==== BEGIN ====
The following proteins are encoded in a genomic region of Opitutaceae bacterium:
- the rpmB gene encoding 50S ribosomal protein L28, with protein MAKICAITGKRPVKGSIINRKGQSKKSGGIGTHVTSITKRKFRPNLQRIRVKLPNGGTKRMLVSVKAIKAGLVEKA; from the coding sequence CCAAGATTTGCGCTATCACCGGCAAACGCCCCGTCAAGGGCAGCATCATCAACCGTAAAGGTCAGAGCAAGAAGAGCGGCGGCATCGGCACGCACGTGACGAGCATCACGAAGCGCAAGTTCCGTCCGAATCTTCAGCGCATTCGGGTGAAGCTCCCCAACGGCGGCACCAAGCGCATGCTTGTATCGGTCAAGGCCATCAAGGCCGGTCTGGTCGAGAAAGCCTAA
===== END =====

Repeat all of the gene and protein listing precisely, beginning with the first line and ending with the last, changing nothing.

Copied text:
The following proteins are encoded in a genomic region of Opitutaceae bacterium:
- the rpmB gene encoding 50S ribosomal protein L28, with protein MAKICAITGKRPVKGSIINRKGQSKKSGGIGTHVTSITKRKFRPNLQRIRVKLPNGGTKRMLVSVKAIKAGLVEKA; from the coding sequence CCAAGATTTGCGCTATCACCGGCAAACGCCCCGTCAAGGGCAGCATCATCAACCGTAAAGGTCAGAGCAAGAAGAGCGGCGGCATCGGCACGCACGTGACGAGCATCACGAAGCGCAAGTTCCGTCCGAATCTTCAGCGCATTCGGGTGAAGCTCCCCAACGGCGGCACCAAGCGCATGCTTGTATCGGTCAAGGCCATCAAGGCCGGTCTGGTCGAGAAAGCCTAA